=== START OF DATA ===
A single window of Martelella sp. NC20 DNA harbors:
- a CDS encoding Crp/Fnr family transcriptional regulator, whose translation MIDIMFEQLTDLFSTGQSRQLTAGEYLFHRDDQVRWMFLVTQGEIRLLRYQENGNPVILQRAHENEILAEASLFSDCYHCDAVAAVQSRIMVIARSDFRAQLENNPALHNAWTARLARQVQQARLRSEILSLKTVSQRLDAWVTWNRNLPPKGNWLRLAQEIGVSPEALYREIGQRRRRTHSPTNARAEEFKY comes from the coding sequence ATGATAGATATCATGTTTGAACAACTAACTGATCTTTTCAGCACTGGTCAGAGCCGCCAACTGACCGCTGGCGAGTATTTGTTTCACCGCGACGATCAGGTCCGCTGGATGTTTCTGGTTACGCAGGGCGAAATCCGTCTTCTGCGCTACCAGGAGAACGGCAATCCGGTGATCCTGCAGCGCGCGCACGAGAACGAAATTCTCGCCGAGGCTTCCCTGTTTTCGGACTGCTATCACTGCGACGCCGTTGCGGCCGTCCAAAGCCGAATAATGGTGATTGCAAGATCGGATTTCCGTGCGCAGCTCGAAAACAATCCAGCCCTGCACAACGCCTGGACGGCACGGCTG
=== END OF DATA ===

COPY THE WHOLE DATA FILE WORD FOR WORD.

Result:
A single window of Martelella sp. NC20 DNA harbors:
- a CDS encoding Crp/Fnr family transcriptional regulator, whose translation MIDIMFEQLTDLFSTGQSRQLTAGEYLFHRDDQVRWMFLVTQGEIRLLRYQENGNPVILQRAHENEILAEASLFSDCYHCDAVAAVQSRIMVIARSDFRAQLENNPALHNAWTARLARQVQQARLRSEILSLKTVSQRLDAWVTWNRNLPPKGNWLRLAQEIGVSPEALYREIGQRRRRTHSPTNARAEEFKY comes from the coding sequence ATGATAGATATCATGTTTGAACAACTAACTGATCTTTTCAGCACTGGTCAGAGCCGCCAACTGACCGCTGGCGAGTATTTGTTTCACCGCGACGATCAGGTCCGCTGGATGTTTCTGGTTACGCAGGGCGAAATCCGTCTTCTGCGCTACCAGGAGAACGGCAATCCGGTGATCCTGCAGCGCGCGCACGAGAACGAAATTCTCGCCGAGGCTTCCCTGTTTTCGGACTGCTATCACTGCGACGCCGTTGCGGCCGTCCAAAGCCGAATAATGGTGATTGCAAGATCGGATTTCCGTGCGCAGCTCGAAAACAATCCAGCCCTGCACAACGCCTGGACGGCACGGCTG